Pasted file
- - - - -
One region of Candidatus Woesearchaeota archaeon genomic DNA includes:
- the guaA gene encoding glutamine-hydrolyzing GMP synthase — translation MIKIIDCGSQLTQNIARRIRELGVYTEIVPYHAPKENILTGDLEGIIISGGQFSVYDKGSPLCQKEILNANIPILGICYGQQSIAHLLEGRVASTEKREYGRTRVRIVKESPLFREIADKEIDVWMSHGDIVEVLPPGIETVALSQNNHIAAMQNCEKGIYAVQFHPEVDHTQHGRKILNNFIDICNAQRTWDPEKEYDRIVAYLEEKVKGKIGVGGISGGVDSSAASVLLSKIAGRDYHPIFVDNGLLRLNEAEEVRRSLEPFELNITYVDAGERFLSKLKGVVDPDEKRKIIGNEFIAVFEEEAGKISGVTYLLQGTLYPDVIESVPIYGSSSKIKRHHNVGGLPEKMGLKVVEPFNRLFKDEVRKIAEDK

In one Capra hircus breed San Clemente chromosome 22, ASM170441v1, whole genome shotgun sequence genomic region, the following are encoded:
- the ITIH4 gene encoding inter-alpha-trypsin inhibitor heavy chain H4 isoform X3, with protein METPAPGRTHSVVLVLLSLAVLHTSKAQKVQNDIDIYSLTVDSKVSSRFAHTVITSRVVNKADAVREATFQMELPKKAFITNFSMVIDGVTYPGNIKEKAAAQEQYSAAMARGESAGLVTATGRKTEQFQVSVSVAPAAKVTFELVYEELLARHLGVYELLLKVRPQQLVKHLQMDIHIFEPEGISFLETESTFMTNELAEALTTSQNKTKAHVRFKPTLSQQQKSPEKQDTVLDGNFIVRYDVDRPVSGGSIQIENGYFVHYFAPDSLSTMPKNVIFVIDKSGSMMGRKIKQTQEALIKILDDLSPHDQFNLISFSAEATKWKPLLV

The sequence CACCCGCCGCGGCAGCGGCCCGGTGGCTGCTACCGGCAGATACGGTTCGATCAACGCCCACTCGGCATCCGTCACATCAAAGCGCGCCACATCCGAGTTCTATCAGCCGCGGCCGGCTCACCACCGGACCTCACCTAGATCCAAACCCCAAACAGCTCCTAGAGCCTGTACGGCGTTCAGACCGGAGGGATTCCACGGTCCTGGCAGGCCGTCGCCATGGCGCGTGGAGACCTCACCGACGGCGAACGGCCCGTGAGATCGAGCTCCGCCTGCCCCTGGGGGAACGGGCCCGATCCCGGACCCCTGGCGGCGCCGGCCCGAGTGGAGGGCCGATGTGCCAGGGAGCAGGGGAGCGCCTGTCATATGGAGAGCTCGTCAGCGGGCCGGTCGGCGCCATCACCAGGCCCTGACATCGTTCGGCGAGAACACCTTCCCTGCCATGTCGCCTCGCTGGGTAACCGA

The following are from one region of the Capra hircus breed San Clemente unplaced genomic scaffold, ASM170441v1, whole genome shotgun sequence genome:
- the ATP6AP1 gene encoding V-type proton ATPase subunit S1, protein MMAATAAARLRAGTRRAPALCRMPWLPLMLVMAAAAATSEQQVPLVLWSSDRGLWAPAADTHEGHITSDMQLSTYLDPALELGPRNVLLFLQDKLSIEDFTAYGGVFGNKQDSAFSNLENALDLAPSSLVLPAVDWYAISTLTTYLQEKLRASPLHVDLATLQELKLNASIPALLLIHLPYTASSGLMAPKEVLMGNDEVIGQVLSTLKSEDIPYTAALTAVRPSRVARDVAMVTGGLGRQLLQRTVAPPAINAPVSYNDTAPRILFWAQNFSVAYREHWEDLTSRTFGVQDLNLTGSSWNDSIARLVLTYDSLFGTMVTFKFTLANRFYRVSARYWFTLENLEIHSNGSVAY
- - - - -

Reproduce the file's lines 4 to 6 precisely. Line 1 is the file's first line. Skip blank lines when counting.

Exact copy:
- the ITIH4 gene encoding inter-alpha-trypsin inhibitor heavy chain H4 isoform X3, with protein METPAPGRTHSVVLVLLSLAVLHTSKAQKVQNDIDIYSLTVDSKVSSRFAHTVITSRVVNKADAVREATFQMELPKKAFITNFSMVIDGVTYPGNIKEKAAAQEQYSAAMARGESAGLVTATGRKTEQFQVSVSVAPAAKVTFELVYEELLARHLGVYELLLKVRPQQLVKHLQMDIHIFEPEGISFLETESTFMTNELAEALTTSQNKTKAHVRFKPTLSQQQKSPEKQDTVLDGNFIVRYDVDRPVSGGSIQIENGYFVHYFAPDSLSTMPKNVIFVIDKSGSMMGRKIKQTQEALIKILDDLSPHDQFNLISFSAEATKWKPLLV

The sequence CACCCGCCGCGGCAGCGGCCCGGTGGCTGCTACCGGCAGATACGGTTCGATCAACGCCCACTCGGCATCCGTCACATCAAAGCGCGCCACATCCGAGTTCTATCAGCCGCGGCCGGCTCACCACCGGACCTCACCTAGATCCAAACCCCAAACAGCTCCTAGAGCCTGTACGGCGTTCAGACCGGAGGGATTCCACGGTCCTGGCAGGCCGTCGCCATGGCGCGTGGAGACCTCACCGACGGCGAACGGCCCGTGAGATCGAGCTCCGCCTGCCCCTGGGGGAACGGGCCCGATCCCGGACCCCTGGCGGCGCCGGCCCGAGTGGAGGGCCGATGTGCCAGGGAGCAGGGGAGCGCCTGTCATATGGAGAGCTCGTCAGCGGGCCGGTCGGCGCCATCACCAGGCCCTGACATCGTTCGGCGAGAACACCTTCCCTGCCATGTCGCCTCGCTGGGTAACCGA

The following are from one region of the Capra hircus breed San Clemente unplaced genomic scaffold, ASM170441v1, whole genome shotgun sequence genome: